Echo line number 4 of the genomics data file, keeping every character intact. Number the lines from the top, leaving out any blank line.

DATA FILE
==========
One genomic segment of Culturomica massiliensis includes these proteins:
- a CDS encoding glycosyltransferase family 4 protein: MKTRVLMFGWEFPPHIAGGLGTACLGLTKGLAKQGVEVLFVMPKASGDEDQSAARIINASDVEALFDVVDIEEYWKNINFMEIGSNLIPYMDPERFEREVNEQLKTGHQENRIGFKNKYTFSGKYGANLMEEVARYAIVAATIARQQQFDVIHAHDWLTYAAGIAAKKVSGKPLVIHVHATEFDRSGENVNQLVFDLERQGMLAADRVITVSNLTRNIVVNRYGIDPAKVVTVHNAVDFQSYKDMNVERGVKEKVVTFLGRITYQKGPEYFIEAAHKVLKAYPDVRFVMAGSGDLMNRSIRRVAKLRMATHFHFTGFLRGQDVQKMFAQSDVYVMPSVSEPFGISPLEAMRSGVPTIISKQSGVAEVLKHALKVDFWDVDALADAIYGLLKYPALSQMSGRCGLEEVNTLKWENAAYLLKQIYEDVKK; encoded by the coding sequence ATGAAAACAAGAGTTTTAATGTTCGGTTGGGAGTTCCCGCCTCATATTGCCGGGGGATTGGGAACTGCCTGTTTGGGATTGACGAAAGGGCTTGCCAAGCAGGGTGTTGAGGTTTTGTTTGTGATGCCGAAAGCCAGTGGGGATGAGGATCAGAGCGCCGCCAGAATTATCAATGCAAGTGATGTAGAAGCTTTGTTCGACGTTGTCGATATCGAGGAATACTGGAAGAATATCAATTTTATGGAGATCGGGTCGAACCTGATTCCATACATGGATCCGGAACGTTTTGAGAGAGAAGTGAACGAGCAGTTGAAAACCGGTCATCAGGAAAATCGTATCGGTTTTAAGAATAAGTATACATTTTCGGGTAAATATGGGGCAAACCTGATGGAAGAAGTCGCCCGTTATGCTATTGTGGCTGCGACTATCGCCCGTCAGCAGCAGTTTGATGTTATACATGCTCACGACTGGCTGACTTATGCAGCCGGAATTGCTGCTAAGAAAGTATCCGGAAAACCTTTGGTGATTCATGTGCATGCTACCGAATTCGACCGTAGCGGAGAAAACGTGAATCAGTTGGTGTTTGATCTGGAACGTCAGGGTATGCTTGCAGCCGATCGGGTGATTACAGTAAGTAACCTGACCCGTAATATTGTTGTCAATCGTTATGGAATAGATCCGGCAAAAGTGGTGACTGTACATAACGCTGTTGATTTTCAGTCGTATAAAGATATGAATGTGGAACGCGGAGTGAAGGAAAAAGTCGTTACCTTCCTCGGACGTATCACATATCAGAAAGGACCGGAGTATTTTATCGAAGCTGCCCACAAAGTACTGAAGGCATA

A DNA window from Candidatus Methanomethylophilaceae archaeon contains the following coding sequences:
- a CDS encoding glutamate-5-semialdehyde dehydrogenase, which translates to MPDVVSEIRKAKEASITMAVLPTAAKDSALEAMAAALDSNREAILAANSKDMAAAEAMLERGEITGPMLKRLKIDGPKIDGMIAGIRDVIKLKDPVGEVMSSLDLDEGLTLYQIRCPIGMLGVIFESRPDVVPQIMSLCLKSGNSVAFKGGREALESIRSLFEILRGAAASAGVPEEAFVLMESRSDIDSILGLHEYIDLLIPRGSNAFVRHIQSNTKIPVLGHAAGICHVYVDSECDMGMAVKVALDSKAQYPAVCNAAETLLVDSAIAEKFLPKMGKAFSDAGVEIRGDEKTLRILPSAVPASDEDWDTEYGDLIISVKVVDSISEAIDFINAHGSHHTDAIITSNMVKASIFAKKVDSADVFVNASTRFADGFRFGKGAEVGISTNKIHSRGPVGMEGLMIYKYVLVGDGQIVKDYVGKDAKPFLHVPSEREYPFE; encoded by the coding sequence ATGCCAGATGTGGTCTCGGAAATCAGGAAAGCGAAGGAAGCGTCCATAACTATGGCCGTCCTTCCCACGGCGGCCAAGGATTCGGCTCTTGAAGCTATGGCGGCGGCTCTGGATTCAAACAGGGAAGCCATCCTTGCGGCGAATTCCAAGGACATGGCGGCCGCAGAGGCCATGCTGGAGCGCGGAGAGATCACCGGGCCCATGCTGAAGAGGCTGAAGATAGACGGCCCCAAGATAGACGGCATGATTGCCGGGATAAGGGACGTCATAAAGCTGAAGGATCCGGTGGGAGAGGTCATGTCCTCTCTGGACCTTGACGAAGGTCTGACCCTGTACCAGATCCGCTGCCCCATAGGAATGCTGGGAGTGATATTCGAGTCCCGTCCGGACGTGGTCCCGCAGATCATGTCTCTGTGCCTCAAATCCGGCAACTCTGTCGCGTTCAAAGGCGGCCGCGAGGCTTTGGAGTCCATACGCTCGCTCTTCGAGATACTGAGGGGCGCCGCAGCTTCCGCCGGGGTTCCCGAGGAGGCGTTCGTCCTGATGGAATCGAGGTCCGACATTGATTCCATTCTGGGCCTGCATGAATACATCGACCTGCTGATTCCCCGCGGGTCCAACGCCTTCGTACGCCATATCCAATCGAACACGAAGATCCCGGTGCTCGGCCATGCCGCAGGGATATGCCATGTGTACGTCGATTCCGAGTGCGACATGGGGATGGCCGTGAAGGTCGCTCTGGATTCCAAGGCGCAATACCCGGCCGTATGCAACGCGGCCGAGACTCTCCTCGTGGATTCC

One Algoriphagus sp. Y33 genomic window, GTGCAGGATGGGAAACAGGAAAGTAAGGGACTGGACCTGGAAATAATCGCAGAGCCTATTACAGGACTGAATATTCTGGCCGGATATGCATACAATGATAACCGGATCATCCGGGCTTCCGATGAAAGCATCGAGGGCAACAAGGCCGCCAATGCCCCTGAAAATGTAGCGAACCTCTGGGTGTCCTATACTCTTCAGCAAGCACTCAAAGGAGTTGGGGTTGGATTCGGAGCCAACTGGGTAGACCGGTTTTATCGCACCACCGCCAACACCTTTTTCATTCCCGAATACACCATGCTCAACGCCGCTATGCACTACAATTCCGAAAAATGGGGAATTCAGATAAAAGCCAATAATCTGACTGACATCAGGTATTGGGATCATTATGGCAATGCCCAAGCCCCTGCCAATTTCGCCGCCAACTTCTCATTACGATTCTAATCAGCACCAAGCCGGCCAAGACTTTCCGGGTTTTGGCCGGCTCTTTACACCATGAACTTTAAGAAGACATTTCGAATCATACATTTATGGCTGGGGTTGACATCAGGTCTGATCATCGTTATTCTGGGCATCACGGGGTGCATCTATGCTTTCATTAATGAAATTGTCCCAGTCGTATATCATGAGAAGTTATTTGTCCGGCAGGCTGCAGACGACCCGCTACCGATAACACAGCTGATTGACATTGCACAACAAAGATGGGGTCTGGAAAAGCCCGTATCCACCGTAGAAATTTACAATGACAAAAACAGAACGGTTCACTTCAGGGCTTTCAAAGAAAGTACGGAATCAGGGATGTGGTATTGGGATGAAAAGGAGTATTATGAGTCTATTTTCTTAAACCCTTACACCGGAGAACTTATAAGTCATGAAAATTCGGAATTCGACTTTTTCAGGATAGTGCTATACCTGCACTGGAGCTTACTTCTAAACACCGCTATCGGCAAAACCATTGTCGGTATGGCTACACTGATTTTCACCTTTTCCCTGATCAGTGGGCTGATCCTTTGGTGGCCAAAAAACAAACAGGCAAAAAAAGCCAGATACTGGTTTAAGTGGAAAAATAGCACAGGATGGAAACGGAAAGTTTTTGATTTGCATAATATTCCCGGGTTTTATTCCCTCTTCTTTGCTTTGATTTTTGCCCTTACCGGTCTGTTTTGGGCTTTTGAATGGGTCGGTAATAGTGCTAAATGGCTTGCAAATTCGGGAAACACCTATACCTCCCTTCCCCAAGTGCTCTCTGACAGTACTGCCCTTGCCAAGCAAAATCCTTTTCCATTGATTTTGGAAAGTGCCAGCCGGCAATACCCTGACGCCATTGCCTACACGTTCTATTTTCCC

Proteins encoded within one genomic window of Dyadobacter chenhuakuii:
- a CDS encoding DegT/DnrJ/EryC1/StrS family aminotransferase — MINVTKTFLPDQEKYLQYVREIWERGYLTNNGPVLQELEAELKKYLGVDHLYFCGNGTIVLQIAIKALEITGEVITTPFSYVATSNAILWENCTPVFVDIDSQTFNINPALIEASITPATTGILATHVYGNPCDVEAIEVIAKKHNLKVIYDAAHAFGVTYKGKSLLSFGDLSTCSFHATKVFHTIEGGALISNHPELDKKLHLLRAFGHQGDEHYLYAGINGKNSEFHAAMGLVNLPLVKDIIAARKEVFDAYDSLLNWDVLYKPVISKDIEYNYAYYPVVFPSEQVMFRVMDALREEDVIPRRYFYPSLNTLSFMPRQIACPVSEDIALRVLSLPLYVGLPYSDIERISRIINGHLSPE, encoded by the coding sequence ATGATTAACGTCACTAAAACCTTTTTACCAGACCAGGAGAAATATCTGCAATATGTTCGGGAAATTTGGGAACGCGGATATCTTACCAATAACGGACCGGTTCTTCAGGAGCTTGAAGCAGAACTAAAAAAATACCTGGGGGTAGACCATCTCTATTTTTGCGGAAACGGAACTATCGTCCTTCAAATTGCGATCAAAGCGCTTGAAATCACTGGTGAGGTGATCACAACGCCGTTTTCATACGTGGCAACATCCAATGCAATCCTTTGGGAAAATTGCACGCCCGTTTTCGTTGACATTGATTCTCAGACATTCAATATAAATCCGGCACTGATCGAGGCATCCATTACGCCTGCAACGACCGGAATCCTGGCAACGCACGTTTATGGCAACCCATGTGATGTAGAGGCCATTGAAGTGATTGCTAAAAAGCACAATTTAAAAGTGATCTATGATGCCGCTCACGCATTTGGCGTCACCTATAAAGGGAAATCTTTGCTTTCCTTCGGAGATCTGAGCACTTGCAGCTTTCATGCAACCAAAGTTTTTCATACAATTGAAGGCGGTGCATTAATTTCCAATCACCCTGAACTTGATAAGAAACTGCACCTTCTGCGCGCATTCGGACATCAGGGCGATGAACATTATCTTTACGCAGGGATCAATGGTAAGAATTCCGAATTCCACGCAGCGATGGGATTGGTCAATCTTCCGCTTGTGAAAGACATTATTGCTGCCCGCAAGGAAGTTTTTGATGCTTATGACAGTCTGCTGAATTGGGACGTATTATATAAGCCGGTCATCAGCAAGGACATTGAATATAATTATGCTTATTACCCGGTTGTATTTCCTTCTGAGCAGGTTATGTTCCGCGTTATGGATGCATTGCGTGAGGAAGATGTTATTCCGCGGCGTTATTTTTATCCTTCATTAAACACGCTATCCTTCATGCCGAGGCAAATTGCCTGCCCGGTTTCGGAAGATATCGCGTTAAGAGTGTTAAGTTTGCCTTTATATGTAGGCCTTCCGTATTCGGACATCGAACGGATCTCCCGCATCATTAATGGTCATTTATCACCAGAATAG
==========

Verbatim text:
- a CDS encoding glutamate-5-semialdehyde dehydrogenase, which translates to MPDVVSEIRKAKEASITMAVLPTAAKDSALEAMAAALDSNREAILAANSKDMAAAEAMLERGEITGPMLKRLKIDGPKIDGMIAGIRDVIKLKDPVGEVMSSLDLDEGLTLYQIRCPIGMLGVIFESRPDVVPQIMSLCLKSGNSVAFKGGREALESIRSLFEILRGAAASAGVPEEAFVLMESRSDIDSILGLHEYIDLLIPRGSNAFVRHIQSNTKIPVLGHAAGICHVYVDSECDMGMAVKVALDSKAQYPAVCNAAETLLVDSAIAEKFLPKMGKAFSDAGVEIRGDEKTLRILPSAVPASDEDWDTEYGDLIISVKVVDSISEAIDFINAHGSHHTDAIITSNMVKASIFAKKVDSADVFVNASTRFADGFRFGKGAEVGISTNKIHSRGPVGMEGLMIYKYVLVGDGQIVKDYVGKDAKPFLHVPSEREYPFE; encoded by the coding sequence ATGCCAGATGTGGTCTCGGAAATCAGGAAAGCGAAGGAAGCGTCCATAACTATGGCCGTCCTTCCCACGGCGGCCAAGGATTCGGCTCTTGAAGCTATGGCGGCGGCTCTGGATTCAAACAGGGAAGCCATCCTTGCGGCGAATTCCAAGGACATGGCGGCCGCAGAGGCCATGCTGGAGCGCGGAGAGATCACCGGGCCCATGCTGAAGAGGCTGAAGATAGACGGCCCCAAGATAGACGGCATGATTGCCGGGATAAGGGACGTCATAAAGCTGAAGGATCCGGTGGGAGAGGTCATGTCCTCTCTGGACCTTGACGAAGGTCTGACCCTGTACCAGATCCGCTGCCCCATAGGAATGCTGGGAGTGATATTCGAGTCCCGTCCGGACGTGGTCCCGCAGATCATGTCTCTGTGCCTCAAATCCGGCAACTCTGTCGCGTTCAAAGGCGGCCGCGAGGCTTTGGAGTCCATACGCTCGCTCTTCGAGATACTGAGGGGCGCCGCAGCTTCCGCCGGGGTTCCCGAGGAGGCGTTCGTCCTGATGGAATCGAGGTCCGACATTGATTCCATTCTGGGCCTGCATGAATACATCGACCTGCTGATTCCCCGCGGGTCCAACGCCTTCGTACGCCATATCCAATCGAACACGAAGATCCCGGTGCTCGGCCATGCCGCAGGGATATGCCATGTGTACGTCGATTCCGAGTGCGACATGGGGATGGCCGTGAAGGTCGCTCTGGATTCCAAGGCGCAATACCCGGCCGTATGCAACGCGGCCGAGACTCTCCTCGTGGATTCC